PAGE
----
What will business technology look like in 2020? That’s the question we asked some of the industry’s top IT leaders for our forthcoming ebook, “Business Technology 2020.”
Of course, cloud is a part of the answer. However, in 2020, we will be talking about cloud much differently than we do today. I wanted to take the opportunity to share with you my vision for business technology in 2020.
There’s no denying the prevalence of the Bring Your Own Device movement and the advantages it offers organizations by promoting worker productivity with anytime, anywhere access. But some organizations might forget to think about all the costs associated with BYOD — costs related to management and security that can set a company back much more than the potential savings BYOD achieves.
When it comes to Big Data, your organization could be missing out on key advantages to find and keep customers. Businesses today are producing and processing masses of data — at breadths, depths and velocities never seen before — and they’re using the information collected for competitive advantage with customers. But many organizations might not fully recognize the value of all the data being managed. In fact, only 37 percent of IT and business managers are familiar with the Big Data concept, according to CompTIA’s recent “Big Data Insights and Opportunities” study.
But according to the latest research, organizations that use analytics, and use them creatively—finding interesting patterns and following them down the rabbit hole, as data scientist Bill Franks says — are the ones reaping value.
Now that the Bring Your Own Device movement has taken hold in the business world, the first step organizations must take is to create a policy for the employees who access company data and applications with their own smartphones, tablets or laptops.
Unfortunately, though many companies have joined the movement, 71 percent of organizations have not yet taken the step of creating a specific BYOD policy or procedure to ensure security, according to a recent study by KnowBe4 and ITIC.
With organizations seeking new ways to increase productivity, they are turning more and more toward mobility, diving into the Bring Your Own Device movement and, increasingly, making application development a priority.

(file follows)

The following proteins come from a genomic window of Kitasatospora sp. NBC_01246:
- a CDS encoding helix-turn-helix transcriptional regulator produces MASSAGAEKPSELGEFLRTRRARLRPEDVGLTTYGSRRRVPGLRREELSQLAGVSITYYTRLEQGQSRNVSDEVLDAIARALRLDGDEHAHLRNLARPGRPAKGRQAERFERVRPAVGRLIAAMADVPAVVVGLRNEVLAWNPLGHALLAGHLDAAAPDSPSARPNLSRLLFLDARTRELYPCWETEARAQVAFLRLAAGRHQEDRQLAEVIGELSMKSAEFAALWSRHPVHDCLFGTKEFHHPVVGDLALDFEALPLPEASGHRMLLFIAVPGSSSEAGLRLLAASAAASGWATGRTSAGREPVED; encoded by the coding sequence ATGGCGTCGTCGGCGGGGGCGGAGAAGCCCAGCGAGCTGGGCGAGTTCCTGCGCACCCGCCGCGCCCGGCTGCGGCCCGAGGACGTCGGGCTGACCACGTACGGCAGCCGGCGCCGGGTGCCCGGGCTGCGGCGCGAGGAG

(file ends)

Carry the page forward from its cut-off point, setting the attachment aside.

In fact companies worldwide will spend $9 billion by the end of the year on application development software, a 1.8 percent increase from last year, according to a recent Gartner study. Additionally, projects to enable mobility will make up 80 percent of all development activities by 2015.
We understand that increased data usage and the adoption of cloud environments are putting a strain on your current data center requirements. And for those of you who are still running your own data centers, the costs and growth are just going to continue to increase. In fact, according to salary.com, you’re probably already paying $450,000 a year for 5 IT managers to run your data center 24/7/365, and that number is just going to get bigger as your business and data needs grow.
With more organizations turning to the cloud and third-party providers for data and network infrastructure services, technology leaders are seeing changes to their responsibilities and roles within the company like never before.
It’s no wonder CIOs are looking for more efficient technology. With technical operations, internal business needs, the mobile workforce, the influx of the BYOD, and business-capable Web applications, IT leaders have a full plate.
We talk a lot about the cloud and data centers here at ThinkGig, covering everything from the technology benefits to looking ahead to what’s new. In my new role in charge of product and marketing for CenturyLink’s Enterprise Markets Group, one of the questions I get asked most is how the acquisition is going and how Savvis’ cloud offerings fit into CenturyLink’s network solutions. I had the opportunity to talk to Sean Buckley at FierceTelecom about this very topic and wanted to share the article with you.
We also covered various industry hot topics such as: What is the difference between private, public and hybrid cloud? Here is an overview of my response to that question: